A Very Nice Place to Start

On my way out to the ELI Annual meeting in San Antonio, I started reading Derek Bok’s Our Underachieving Colleges.  It’s fascinating reading, and I know the book is something our president has been discussing recently.

I don’t have enough time to respond to everything I’m reading, but Bok has a definition of critical thinking that is good enough that I want to write it down someplace.  Too long for a tweet, so it will live here.

Bok says of critical thinking:

Among these qualities are an ability to recognize and define problems clearly, to identify the arguments and interests on all sides of an issue, to gather relevant facts and appreciate their relevance, to perceive as many plausible solutions as possible, and to exercise good judgement in choosing the best of these alternatives after considering the evidence and using inference, analogy, and other forms of ordinary reasoning to test the cogency of the arguments.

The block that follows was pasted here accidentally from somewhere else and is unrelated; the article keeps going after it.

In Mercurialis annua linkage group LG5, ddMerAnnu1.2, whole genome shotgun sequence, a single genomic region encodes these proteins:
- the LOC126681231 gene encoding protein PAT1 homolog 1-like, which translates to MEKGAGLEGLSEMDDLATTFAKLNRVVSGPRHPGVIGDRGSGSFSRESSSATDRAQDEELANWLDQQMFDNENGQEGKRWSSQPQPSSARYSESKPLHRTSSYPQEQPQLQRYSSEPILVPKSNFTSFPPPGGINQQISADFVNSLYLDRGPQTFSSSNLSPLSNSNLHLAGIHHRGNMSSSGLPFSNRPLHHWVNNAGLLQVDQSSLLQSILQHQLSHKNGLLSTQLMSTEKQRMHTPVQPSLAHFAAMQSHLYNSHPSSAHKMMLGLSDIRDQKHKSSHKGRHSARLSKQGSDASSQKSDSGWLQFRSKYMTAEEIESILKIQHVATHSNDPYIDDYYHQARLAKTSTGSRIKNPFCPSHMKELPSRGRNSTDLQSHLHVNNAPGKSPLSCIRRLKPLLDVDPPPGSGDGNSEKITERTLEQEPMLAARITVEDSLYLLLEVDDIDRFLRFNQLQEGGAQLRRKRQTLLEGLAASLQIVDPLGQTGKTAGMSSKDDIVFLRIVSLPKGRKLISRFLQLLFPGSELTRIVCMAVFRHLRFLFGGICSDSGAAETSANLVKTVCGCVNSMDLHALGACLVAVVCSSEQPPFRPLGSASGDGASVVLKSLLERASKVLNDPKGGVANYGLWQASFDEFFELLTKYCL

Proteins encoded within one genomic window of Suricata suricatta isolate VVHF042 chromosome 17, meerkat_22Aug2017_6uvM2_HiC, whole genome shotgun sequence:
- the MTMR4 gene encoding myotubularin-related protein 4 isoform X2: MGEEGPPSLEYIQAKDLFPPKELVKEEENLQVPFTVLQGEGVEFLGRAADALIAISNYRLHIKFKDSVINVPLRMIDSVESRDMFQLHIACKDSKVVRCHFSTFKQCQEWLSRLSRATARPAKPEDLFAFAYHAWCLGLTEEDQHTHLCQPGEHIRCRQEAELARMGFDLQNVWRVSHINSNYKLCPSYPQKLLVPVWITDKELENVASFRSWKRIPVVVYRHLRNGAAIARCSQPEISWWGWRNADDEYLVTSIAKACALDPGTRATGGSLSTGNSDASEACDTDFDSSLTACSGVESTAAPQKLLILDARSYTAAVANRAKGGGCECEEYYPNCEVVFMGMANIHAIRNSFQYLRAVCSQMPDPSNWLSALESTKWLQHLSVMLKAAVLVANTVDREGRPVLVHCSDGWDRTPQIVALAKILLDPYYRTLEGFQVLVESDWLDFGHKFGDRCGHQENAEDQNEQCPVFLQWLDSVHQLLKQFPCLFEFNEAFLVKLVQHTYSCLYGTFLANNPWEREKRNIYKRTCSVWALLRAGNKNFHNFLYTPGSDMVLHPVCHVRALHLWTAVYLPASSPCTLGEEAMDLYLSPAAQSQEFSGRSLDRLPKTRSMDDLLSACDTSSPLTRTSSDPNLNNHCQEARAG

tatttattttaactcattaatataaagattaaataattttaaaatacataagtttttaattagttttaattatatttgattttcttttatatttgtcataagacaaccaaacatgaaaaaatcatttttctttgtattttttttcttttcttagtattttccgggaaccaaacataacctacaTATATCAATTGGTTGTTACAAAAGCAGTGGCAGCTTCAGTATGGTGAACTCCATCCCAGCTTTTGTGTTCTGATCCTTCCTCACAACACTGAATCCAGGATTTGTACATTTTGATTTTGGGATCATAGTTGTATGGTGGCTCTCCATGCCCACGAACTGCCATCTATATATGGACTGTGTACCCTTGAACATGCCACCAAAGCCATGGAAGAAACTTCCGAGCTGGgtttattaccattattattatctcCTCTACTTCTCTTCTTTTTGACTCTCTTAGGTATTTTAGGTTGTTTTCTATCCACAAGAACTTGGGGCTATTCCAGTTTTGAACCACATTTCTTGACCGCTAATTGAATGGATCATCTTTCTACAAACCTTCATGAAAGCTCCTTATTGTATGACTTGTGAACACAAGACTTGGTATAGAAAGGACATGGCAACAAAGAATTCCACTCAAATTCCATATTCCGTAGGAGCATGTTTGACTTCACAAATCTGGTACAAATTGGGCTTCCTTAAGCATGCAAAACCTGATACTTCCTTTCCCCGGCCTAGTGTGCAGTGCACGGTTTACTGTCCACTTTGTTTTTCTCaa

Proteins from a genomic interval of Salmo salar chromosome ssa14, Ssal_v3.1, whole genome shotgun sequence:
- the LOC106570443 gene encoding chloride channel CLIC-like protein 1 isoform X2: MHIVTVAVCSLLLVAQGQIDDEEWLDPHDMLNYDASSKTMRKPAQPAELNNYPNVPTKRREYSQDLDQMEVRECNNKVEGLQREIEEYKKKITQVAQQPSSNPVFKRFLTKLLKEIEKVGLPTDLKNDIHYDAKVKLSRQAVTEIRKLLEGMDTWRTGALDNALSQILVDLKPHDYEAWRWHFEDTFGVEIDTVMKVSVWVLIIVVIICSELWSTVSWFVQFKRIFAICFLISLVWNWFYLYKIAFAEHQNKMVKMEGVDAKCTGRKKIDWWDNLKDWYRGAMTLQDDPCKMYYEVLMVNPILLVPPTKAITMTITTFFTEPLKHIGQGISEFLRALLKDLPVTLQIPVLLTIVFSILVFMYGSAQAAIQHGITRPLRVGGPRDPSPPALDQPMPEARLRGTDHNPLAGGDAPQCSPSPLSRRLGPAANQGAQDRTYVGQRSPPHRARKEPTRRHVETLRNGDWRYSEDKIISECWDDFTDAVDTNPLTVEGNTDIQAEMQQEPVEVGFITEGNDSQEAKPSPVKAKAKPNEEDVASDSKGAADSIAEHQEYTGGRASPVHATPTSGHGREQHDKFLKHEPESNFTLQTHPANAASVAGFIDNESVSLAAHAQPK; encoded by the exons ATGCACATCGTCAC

Bok goes on to say that critical thinking also may include “certain basic quantitative habits.”  I think his definition is a great starting point.  What’s missing?  What could be expanded upon or clarified?

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2 Responses to A Very Nice Place to Start

  1. Gene Roche says:

    I’ve been meaning to read the Bok book for some time, and seeing you actually carrying it at ELI may be the inspiration for me to finally buy it. I like the definition of critical thinking as a starting place, but I think “perceive as many plausible solutions as possible” is a little weak. I think Gardner has made the point that we need students who can “imagine” or “invent” alternatives, and those verbs may be more appropriate. Also, a contemporary definition of critical thinking may need some component of collaboration and communication as part of the testing process.

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